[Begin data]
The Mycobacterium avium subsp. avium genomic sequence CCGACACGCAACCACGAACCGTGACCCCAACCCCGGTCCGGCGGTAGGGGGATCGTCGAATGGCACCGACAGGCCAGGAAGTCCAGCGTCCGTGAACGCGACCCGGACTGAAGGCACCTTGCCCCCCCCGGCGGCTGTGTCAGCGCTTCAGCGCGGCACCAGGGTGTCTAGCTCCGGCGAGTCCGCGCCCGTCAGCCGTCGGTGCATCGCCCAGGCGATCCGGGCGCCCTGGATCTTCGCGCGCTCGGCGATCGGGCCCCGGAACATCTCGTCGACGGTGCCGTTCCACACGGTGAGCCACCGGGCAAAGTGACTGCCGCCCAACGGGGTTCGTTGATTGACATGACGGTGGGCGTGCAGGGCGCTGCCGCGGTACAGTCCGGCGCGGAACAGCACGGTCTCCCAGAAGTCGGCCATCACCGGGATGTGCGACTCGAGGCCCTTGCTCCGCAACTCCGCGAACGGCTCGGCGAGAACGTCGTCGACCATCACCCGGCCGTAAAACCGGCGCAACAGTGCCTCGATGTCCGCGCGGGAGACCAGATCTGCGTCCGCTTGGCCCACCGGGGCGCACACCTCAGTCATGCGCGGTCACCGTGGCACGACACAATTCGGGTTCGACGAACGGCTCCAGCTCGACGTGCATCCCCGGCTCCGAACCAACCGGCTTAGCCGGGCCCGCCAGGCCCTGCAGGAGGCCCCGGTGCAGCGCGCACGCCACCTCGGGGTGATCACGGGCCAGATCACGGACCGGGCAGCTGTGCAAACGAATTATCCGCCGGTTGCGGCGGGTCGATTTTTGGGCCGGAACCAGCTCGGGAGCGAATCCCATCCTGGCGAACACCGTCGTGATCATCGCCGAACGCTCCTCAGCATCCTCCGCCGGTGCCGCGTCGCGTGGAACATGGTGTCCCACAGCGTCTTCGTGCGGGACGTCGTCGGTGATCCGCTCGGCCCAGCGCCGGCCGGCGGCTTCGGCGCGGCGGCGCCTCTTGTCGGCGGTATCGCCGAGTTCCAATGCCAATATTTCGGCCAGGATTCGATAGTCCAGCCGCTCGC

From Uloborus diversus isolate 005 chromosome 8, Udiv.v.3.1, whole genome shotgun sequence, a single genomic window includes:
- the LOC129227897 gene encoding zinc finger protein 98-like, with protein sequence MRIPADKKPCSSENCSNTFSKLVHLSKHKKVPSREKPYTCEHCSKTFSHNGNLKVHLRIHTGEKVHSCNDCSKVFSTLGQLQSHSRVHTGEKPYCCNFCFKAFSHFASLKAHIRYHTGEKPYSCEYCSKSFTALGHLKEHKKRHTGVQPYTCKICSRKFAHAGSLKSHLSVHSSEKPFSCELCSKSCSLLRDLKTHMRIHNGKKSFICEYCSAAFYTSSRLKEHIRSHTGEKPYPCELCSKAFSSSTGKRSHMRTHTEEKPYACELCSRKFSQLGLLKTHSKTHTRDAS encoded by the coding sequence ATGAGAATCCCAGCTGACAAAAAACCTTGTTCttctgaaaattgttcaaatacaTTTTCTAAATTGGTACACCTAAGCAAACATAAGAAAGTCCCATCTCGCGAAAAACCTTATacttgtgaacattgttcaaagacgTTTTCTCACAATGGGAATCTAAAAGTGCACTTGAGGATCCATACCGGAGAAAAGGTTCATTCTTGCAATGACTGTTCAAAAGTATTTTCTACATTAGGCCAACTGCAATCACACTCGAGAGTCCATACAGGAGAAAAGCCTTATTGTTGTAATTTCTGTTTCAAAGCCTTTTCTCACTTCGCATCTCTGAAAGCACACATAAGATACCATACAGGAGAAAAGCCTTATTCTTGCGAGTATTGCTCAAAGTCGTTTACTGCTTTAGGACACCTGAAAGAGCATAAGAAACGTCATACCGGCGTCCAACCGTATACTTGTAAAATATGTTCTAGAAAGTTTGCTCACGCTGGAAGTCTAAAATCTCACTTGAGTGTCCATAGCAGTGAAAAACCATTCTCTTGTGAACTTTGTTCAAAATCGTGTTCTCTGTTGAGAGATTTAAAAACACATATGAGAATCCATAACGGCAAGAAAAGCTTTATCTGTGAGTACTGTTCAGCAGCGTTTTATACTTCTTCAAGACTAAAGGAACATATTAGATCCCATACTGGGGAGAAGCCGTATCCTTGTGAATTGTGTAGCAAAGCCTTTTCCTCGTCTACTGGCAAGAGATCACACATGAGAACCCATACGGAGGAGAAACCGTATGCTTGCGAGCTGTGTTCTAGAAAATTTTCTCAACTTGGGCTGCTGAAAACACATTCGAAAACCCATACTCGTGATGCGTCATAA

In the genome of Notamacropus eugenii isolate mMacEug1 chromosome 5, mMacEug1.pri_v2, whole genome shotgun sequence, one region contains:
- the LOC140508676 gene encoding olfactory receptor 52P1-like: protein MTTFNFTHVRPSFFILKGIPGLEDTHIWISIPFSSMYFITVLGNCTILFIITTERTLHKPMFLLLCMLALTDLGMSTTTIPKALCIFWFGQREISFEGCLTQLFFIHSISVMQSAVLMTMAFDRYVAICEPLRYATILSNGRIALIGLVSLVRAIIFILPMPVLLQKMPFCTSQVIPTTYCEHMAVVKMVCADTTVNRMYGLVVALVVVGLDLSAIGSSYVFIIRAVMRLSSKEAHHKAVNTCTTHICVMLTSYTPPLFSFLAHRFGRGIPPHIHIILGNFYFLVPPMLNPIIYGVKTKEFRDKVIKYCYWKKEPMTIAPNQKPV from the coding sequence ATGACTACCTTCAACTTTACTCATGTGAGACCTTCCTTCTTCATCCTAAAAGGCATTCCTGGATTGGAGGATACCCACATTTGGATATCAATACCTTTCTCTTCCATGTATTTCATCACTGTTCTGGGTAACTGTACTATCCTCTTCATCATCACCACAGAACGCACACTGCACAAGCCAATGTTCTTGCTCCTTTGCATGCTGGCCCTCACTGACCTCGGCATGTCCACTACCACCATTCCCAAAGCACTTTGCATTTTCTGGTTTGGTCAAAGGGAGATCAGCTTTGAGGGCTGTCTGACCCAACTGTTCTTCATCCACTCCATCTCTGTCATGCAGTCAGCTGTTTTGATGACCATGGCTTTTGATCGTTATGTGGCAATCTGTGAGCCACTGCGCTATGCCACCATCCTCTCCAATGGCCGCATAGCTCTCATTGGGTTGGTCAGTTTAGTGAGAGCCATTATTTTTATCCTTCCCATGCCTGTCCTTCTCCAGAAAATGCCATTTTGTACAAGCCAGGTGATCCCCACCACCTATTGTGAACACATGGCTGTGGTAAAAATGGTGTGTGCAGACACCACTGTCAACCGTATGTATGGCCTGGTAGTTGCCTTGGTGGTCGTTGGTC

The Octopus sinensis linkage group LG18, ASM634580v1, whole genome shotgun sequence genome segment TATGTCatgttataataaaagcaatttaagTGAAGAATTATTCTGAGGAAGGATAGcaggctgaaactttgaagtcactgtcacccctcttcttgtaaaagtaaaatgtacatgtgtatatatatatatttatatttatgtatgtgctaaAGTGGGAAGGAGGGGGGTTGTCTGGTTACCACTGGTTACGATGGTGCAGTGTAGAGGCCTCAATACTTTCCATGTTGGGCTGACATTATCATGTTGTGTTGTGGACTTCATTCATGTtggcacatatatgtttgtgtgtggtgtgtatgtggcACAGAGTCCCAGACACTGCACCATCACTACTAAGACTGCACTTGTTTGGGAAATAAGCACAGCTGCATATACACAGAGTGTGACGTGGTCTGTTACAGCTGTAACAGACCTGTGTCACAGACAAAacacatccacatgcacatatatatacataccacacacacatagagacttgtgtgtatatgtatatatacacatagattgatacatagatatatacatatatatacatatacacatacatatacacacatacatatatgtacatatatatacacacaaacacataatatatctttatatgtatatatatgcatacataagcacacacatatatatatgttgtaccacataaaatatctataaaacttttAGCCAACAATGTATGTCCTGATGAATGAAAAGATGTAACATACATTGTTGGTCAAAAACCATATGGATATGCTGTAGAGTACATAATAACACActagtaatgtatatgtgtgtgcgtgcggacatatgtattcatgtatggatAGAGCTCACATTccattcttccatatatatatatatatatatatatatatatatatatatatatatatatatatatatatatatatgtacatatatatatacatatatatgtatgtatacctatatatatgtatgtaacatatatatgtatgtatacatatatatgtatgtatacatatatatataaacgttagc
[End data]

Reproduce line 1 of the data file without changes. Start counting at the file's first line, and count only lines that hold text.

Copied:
The Mycobacterium avium subsp. avium genomic sequence CCGACACGCAACCACGAACCGTGACCCCAACCCCGGTCCGGCGGTAGGGGGATCGTCGAATGGCACCGACAGGCCAGGAAGTCCAGCGTCCGTGAACGCGACCCGGACTGAAGGCACCTTGCCCCCCCCGGCGGCTGTGTCAGCGCTTCAGCGCGGCACCAGGGTGTCTAGCTCCGGCGAGTCCGCGCCCGTCAGCCGTCGGTGCATCGCCCAGGCGATCCGGGCGCCCTGGATCTTCGCGCGCTCGGCGATCGGGCCCCGGAACATCTCGTCGACGGTGCCGTTCCACACGGTGAGCCACCGGGCAAAGTGACTGCCGCCCAACGGGGTTCGTTGATTGACATGACGGTGGGCGTGCAGGGCGCTGCCGCGGTACAGTCCGGCGCGGAACAGCACGGTCTCCCAGAAGTCGGCCATCACCGGGATGTGCGACTCGAGGCCCTTGCTCCGCAACTCCGCGAACGGCTCGGCGAGAACGTCGTCGACCATCACCCGGCCGTAAAACCGGCGCAACAGTGCCTCGATGTCCGCGCGGGAGACCAGATCTGCGTCCGCTTGGCCCACCGGGGCGCACACCTCAGTCATGCGCGGTCACCGTGGCACGACACAATTCGGGTTCGACGAACGGCTCCAGCTCGACGTGCATCCCCGGCTCCGAACCAACCGGCTTAGCCGGGCCCGCCAGGCCCTGCAGGAGGCCCCGGTGCAGCGCGCACGCCACCTCGGGGTGATCACGGGCCAGATCACGGACCGGGCAGCTGTGCAAACGAATTATCCGCCGGTTGCGGCGGGTCGATTTTTGGGCCGGAACCAGCTCGGGAGCGAATCCCATCCTGGCGAACACCGTCGTGATCATCGCCGAACGCTCCTCAGCATCCTCCGCCGGTGCCGCGTCGCGTGGAACATGGTGTCCCACAGCGTCTTCGTGCGGGACGTCGTCGGTGATCCGCTCGGCCCAGCGCCGGCCGGCGGCTTCGGCGCGGCGGCGCCTCTTGTCGGCGGTATCGCCGAGTTCCAATGCCAATATTTCGGCCAGGATTCGATAGTCCAGCCGCTCGC